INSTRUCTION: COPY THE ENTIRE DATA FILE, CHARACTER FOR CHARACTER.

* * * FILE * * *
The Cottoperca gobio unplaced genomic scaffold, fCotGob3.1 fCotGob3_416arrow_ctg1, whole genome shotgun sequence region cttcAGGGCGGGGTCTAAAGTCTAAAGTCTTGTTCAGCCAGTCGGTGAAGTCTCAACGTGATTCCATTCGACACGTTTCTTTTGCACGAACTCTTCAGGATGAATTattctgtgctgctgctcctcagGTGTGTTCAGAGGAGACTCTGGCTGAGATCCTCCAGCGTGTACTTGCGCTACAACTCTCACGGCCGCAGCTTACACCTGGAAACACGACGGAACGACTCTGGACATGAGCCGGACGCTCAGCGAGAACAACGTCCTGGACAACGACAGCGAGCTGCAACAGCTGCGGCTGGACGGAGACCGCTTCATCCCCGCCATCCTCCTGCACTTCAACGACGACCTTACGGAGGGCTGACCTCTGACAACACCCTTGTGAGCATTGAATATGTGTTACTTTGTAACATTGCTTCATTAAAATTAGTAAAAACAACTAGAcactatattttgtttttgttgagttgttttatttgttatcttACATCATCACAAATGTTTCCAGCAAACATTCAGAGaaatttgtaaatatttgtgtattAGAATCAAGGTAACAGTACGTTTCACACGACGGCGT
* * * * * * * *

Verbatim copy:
The Cottoperca gobio unplaced genomic scaffold, fCotGob3.1 fCotGob3_416arrow_ctg1, whole genome shotgun sequence region cttcAGGGCGGGGTCTAAAGTCTAAAGTCTTGTTCAGCCAGTCGGTGAAGTCTCAACGTGATTCCATTCGACACGTTTCTTTTGCACGAACTCTTCAGGATGAATTattctgtgctgctgctcctcagGTGTGTTCAGAGGAGACTCTGGCTGAGATCCTCCAGCGTGTACTTGCGCTACAACTCTCACGGCCGCAGCTTACACCTGGAAACACGACGGAACGACTCTGGACATGAGCCGGACGCTCAGCGAGAACAACGTCCTGGACAACGACAGCGAGCTGCAACAGCTGCGGCTGGACGGAGACCGCTTCATCCCCGCCATCCTCCTGCACTTCAACGACGACCTTACGGAGGGCTGACCTCTGACAACACCCTTGTGAGCATTGAATATGTGTTACTTTGTAACATTGCTTCATTAAAATTAGTAAAAACAACTAGAcactatattttgtttttgttgagttgttttatttgttatcttACATCATCACAAATGTTTCCAGCAAACATTCAGAGaaatttgtaaatatttgtgtattAGAATCAAGGTAACAGTACGTTTCACACGACGGCGT